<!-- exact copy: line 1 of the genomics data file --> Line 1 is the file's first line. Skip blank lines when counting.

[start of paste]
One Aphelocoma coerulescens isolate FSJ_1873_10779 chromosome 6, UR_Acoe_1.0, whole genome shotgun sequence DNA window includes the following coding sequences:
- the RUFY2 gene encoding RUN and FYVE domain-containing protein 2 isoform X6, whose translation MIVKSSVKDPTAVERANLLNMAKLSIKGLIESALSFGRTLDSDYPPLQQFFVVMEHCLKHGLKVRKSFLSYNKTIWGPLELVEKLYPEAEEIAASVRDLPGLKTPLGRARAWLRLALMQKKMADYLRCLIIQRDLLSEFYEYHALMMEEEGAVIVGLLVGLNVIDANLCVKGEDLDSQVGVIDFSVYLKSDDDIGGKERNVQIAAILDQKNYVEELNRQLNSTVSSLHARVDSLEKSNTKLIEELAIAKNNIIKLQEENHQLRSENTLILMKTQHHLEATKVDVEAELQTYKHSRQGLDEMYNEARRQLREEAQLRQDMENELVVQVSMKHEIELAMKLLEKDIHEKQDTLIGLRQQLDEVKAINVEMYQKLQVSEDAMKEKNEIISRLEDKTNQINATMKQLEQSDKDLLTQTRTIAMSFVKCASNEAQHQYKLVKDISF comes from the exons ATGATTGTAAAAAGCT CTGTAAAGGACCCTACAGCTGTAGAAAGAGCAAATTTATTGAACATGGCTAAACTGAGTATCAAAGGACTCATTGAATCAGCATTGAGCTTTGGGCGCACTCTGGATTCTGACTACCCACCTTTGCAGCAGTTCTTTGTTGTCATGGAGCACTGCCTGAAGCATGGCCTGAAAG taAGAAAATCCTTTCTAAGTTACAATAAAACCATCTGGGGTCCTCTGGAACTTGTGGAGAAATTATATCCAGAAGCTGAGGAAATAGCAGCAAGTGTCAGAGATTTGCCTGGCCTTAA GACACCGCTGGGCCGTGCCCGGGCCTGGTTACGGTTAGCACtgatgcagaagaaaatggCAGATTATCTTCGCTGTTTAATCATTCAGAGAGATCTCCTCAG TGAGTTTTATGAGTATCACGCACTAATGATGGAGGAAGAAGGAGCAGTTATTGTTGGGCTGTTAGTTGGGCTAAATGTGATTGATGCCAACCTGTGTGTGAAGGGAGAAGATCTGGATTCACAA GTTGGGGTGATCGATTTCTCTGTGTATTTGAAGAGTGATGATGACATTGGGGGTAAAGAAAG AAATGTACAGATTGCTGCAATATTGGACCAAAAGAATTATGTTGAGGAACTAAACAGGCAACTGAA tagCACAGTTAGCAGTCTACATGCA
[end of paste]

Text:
One Aphelocoma coerulescens isolate FSJ_1873_10779 chromosome 6, UR_Acoe_1.0, whole genome shotgun sequence DNA window includes the following coding sequences: